Saturday, January 15, 2011

Get a Grip

     Oh man, I do not want to set myself up as some kind of know-it-all or holier-than-thou pontificator, but in the aftermath of the Tucson tragedy there seems to be a lot of hand wringing about how terrible things are in the United States, how civil discourse is at an all-time low, how violence is a way of life, how America is going to hell in a handbasket.

     Well, I happen to share some of that sentiment -- but primarily on the economic front. I think we're turning into another Europe, which I didn't think would be so bad until recently when Europe seemed to lurch from one crisis to the next. But that's a subject for a different entry.

     The question here is violence. The Tucson shootings were just awful. And I share the opinion of people who call for more civil political discourse -- from both sides -- and for more regulation of guns.

     But the fact is, America is safer than it has been in a long time.

     The number of homicides in the U. S. peaked 20 years ago, in 1991. That was the year when 24,700 Americans were murdered

     Since then, despite all the right-wing rhetoric and left-wing outrage, despite whatever proliferation of handguns that has occurred, the number of murders has been going down, down, down. By 1996 the number of murders had declined to 19,650. By 2002 murders were down to 16,229. And the latest figures, for 2009, show that 15,241 homicides were committed in America. Let's not be complacent. That's 15,241 terrible tragedies. But it's a lot less than 24,700 terrible tragedies.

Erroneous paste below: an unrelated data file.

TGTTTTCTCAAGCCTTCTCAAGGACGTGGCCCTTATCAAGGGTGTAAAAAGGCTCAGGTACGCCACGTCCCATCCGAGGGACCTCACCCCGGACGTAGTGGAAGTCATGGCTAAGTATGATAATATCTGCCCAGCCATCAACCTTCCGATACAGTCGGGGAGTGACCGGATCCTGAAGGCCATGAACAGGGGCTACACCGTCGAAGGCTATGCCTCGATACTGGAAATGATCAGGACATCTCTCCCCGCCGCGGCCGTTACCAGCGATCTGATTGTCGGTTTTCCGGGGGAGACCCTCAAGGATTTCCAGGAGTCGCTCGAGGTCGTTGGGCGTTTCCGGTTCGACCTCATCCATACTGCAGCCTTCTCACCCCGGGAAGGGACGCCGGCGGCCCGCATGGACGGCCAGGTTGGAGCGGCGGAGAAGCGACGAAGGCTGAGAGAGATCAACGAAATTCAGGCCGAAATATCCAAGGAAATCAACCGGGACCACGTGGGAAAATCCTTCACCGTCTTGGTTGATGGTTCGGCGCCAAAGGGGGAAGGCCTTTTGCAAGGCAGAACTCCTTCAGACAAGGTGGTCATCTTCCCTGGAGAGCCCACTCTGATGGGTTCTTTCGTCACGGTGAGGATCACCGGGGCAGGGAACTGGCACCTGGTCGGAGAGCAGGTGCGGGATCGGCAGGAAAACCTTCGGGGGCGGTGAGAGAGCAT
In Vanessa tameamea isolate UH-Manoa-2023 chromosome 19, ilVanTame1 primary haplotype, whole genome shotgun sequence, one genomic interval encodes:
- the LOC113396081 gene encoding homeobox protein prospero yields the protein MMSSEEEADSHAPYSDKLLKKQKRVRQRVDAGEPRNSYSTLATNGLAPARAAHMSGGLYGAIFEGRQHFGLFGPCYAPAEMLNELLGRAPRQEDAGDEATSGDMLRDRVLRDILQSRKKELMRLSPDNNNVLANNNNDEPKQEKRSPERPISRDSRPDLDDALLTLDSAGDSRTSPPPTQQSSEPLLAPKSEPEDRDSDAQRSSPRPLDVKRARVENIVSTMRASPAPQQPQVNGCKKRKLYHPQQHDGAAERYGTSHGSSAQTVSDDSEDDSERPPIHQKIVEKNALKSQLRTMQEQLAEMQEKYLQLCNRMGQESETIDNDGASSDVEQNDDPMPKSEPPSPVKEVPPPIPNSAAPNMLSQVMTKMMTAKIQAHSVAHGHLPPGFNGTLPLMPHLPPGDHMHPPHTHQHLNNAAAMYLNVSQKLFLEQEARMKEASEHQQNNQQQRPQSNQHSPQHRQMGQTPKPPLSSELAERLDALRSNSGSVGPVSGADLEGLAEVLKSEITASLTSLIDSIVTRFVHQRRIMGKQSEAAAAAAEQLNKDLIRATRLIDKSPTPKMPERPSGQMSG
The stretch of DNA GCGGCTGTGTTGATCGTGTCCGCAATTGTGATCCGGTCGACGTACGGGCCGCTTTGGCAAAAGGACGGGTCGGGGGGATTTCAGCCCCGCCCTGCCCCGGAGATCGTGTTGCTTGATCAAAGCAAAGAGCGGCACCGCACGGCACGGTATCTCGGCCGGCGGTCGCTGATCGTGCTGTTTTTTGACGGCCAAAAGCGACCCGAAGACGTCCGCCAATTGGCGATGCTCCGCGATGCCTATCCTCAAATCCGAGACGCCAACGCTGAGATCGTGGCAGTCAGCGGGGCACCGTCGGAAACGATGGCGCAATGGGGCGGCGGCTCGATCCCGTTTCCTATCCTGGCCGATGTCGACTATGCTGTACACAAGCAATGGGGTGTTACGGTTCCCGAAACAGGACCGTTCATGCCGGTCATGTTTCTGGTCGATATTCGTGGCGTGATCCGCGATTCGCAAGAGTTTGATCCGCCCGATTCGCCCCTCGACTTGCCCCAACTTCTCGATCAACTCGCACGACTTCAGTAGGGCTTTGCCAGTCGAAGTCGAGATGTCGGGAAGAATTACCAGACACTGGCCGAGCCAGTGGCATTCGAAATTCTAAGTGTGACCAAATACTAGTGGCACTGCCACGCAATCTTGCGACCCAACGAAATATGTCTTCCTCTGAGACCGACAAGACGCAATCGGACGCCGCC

The murder rate in America -- the number of murders per 100,000 people -- has gone down even more. The homicide rate in the U. S. actually peaked back in 1980 at 10.2 per 100,000 people. By 1996, the rate was down to 7.4 per 100,000 people. And in 2009 it was 5.0 -- less than half the rate in 1980.

     At the same time, the total number of crimes in the U. S. is also down, despite an increasing population, from over 14 million crimes in the early 1990s, to barely more than 10 million crimes today. Violent crimes are down. Rapes are down. Auto theft is down.

     Experts may differ on the reasons for the decline -- an aging population; better police work; better economic opportunity. Maybe even stricter gun laws, because we have developed some regulations (imperfect though  they may be), including the federal Brady Bill which starting in 1994 required background checks before a person could buy a gun. I don't know why criminal activity is down. But it is.

     Interestingly, when you compare Americans to those law-abiding people up in Canada, you find that the homicide rate in the U. S. is in fact much higher -- about 2 1/2 times higher. But other crime rates do not follow the same pattern. Rates of break-ins, auto theft and arson are actually higher in Canada than they are south of the border.

     And speaking of south of the border -- the murder rate in Mexico is more than twice what it is in the U. S.

     So next time someone tries to tell you that America has a culture of violence; that there's no hope for the future; that the right-wing extremists are encouraging assassinations. Take all that with a grain of salt. Yeah, there are too many guns in the hands of irresponsible people. Yeah, sometimes we glorify violence.

     But we're doing better than we were. And as long as people do get outraged at violence, both public and private, we're sure to do better in the future.